Sustainability Sponsored by
Editor’s Note: This article originally was published in the March 2008 issue of Global Cosmetic Industry (GCI) magazine and is being reprinted with permission. All rights reserved.
With all the hype about natural makeup and organic skin care and all of the alarms sounding daily about cosmetic ingredients now found to harm instead of help, why aren’t all women jumping on the natural/organic bandwagon? Simply put: They’re not ready yet—but just wait.
Just who are these brash women, still loyal to their science-based cosmetics brands, still daring to slather parabens and artificial fragrances on their faces and refusing to take heed of the headlines or their inner holistic beauty goddesses?
They’re about half the U.S. population of regular female beauty buyers, those who have bought beauty products in the past 12 months—or, to be more precise, 51% of beauty-buying women, according to The Benchmarking Company’s The Age of Naturals Pink Report (January 2008). The differences between how women who’ve so far shunned the natural/organic beauty-buying trend and those who embrace it are intriguing both demographically and psychologically.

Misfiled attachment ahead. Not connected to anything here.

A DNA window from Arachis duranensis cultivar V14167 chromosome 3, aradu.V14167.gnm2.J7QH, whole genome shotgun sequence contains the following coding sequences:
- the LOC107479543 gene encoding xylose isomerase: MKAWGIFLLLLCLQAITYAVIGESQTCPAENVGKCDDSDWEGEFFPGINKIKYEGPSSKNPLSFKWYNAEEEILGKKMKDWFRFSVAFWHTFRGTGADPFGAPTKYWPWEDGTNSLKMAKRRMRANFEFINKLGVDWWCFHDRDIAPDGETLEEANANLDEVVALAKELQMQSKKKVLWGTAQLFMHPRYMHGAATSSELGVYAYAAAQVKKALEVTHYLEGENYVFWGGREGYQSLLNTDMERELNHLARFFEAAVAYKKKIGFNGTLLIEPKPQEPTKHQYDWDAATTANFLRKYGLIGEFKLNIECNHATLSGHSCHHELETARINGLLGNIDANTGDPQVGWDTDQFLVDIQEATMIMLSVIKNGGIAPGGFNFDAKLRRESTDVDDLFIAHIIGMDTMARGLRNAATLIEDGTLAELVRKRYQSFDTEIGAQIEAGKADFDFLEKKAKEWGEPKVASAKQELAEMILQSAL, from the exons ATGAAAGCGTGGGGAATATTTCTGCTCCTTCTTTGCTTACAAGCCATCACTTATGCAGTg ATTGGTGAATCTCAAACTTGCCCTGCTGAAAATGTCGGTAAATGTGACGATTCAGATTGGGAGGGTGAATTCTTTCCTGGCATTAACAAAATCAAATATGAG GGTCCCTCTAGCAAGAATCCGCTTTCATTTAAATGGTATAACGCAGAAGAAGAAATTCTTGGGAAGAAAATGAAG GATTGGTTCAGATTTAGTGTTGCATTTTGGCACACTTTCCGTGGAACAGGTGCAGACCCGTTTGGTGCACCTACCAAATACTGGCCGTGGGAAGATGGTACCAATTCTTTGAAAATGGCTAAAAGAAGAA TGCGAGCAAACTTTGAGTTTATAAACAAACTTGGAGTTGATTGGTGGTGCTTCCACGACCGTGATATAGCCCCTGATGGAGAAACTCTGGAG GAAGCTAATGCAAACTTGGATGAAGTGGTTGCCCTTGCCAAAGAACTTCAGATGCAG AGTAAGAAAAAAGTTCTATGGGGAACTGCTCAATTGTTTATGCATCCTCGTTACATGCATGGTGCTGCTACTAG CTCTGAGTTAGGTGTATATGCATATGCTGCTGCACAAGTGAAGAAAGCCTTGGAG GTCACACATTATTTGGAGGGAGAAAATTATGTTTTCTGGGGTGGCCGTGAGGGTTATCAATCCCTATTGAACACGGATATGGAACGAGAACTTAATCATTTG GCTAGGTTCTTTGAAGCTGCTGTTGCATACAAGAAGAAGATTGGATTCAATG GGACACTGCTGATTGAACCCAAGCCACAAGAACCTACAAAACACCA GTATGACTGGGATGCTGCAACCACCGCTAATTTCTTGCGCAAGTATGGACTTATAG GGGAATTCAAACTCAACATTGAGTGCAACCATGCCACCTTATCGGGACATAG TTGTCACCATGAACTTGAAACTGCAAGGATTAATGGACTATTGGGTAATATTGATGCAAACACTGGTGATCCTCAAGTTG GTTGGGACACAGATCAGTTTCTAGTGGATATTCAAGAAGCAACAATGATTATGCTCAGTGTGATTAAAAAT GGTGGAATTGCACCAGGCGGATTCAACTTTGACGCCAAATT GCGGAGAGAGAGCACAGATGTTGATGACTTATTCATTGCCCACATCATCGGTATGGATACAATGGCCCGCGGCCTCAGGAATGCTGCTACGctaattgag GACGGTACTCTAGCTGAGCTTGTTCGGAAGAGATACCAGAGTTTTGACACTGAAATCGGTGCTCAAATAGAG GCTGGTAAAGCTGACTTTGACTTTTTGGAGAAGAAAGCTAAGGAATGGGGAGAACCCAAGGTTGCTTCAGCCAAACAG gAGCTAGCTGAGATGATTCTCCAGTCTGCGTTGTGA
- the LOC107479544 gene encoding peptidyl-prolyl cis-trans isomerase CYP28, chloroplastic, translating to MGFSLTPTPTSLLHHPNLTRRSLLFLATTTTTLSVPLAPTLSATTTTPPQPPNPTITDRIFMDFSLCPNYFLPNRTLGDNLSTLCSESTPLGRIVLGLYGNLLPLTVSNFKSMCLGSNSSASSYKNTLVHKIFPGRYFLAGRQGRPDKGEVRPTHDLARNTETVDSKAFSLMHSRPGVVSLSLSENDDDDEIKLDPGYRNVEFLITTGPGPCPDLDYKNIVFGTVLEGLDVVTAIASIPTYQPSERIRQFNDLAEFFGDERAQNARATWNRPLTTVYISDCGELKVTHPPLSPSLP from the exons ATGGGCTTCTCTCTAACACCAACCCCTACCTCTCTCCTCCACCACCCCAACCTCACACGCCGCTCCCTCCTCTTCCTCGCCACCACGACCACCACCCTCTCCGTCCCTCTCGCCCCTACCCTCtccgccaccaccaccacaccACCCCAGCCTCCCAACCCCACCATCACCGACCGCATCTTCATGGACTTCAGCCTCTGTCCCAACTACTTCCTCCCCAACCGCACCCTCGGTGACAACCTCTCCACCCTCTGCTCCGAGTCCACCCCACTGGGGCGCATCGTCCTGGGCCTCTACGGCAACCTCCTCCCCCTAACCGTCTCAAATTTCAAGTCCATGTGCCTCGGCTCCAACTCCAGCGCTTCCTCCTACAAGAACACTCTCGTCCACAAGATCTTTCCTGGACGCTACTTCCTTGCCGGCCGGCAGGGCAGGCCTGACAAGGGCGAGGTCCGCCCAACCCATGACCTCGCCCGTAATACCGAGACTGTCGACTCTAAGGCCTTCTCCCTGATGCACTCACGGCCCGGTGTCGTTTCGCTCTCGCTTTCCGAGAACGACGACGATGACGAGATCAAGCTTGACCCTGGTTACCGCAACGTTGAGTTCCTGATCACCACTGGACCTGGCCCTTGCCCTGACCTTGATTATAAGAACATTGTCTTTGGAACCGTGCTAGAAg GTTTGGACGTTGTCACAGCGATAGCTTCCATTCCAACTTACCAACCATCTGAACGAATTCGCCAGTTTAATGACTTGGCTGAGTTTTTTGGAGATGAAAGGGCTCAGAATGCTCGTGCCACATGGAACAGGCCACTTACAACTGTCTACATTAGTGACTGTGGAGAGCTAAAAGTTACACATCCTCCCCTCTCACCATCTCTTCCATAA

Traditional beauty buyers are also slightly less educated than those who claim to buy natural/organic beauty products, with 33% of traditional buyers holding at least an associate’s degree, compared to 44% of the natural buyers. Only 56% of traditional beauty buyers say they exercise regularly, compared with 78% of natural beauty buyers. Consequently, traditional beauty buyers tend to wear larger dress sizes than natural beauty buyers, with 41% of traditional buyers wearing a size 16+ dress, compared to 28% of natural beauty buyers.